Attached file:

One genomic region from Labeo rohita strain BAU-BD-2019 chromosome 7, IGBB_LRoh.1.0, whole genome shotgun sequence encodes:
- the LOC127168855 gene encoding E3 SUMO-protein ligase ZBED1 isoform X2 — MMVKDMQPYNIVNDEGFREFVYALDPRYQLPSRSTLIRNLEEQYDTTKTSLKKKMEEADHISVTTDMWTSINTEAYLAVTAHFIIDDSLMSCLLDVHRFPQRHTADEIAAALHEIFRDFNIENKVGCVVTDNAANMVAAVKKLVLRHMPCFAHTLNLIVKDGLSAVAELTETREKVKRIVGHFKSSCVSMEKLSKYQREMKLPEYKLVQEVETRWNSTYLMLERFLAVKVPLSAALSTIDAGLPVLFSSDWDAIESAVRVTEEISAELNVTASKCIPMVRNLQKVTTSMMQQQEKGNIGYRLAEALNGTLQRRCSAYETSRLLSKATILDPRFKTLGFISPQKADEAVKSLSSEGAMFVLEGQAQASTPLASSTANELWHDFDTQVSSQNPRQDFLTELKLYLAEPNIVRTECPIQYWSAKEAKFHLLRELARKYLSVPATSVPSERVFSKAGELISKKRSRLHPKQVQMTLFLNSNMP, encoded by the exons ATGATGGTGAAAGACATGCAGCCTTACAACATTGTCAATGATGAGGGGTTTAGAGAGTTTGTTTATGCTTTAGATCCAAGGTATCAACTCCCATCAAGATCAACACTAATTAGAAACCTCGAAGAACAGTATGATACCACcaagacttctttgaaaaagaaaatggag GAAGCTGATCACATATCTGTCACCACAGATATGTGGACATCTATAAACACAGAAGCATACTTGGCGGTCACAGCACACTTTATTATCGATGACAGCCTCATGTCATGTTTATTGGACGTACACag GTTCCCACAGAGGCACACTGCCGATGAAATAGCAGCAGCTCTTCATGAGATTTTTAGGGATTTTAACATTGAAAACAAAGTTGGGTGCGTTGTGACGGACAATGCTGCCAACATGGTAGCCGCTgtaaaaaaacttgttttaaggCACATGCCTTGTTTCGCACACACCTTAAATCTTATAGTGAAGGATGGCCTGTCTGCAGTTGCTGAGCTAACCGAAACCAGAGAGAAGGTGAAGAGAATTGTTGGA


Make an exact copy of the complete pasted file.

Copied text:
One genomic region from Labeo rohita strain BAU-BD-2019 chromosome 7, IGBB_LRoh.1.0, whole genome shotgun sequence encodes:
- the LOC127168855 gene encoding E3 SUMO-protein ligase ZBED1 isoform X2 — MMVKDMQPYNIVNDEGFREFVYALDPRYQLPSRSTLIRNLEEQYDTTKTSLKKKMEEADHISVTTDMWTSINTEAYLAVTAHFIIDDSLMSCLLDVHRFPQRHTADEIAAALHEIFRDFNIENKVGCVVTDNAANMVAAVKKLVLRHMPCFAHTLNLIVKDGLSAVAELTETREKVKRIVGHFKSSCVSMEKLSKYQREMKLPEYKLVQEVETRWNSTYLMLERFLAVKVPLSAALSTIDAGLPVLFSSDWDAIESAVRVTEEISAELNVTASKCIPMVRNLQKVTTSMMQQQEKGNIGYRLAEALNGTLQRRCSAYETSRLLSKATILDPRFKTLGFISPQKADEAVKSLSSEGAMFVLEGQAQASTPLASSTANELWHDFDTQVSSQNPRQDFLTELKLYLAEPNIVRTECPIQYWSAKEAKFHLLRELARKYLSVPATSVPSERVFSKAGELISKKRSRLHPKQVQMTLFLNSNMP, encoded by the exons ATGATGGTGAAAGACATGCAGCCTTACAACATTGTCAATGATGAGGGGTTTAGAGAGTTTGTTTATGCTTTAGATCCAAGGTATCAACTCCCATCAAGATCAACACTAATTAGAAACCTCGAAGAACAGTATGATACCACcaagacttctttgaaaaagaaaatggag GAAGCTGATCACATATCTGTCACCACAGATATGTGGACATCTATAAACACAGAAGCATACTTGGCGGTCACAGCACACTTTATTATCGATGACAGCCTCATGTCATGTTTATTGGACGTACACag GTTCCCACAGAGGCACACTGCCGATGAAATAGCAGCAGCTCTTCATGAGATTTTTAGGGATTTTAACATTGAAAACAAAGTTGGGTGCGTTGTGACGGACAATGCTGCCAACATGGTAGCCGCTgtaaaaaaacttgttttaaggCACATGCCTTGTTTCGCACACACCTTAAATCTTATAGTGAAGGATGGCCTGTCTGCAGTTGCTGAGCTAACCGAAACCAGAGAGAAGGTGAAGAGAATTGTTGGA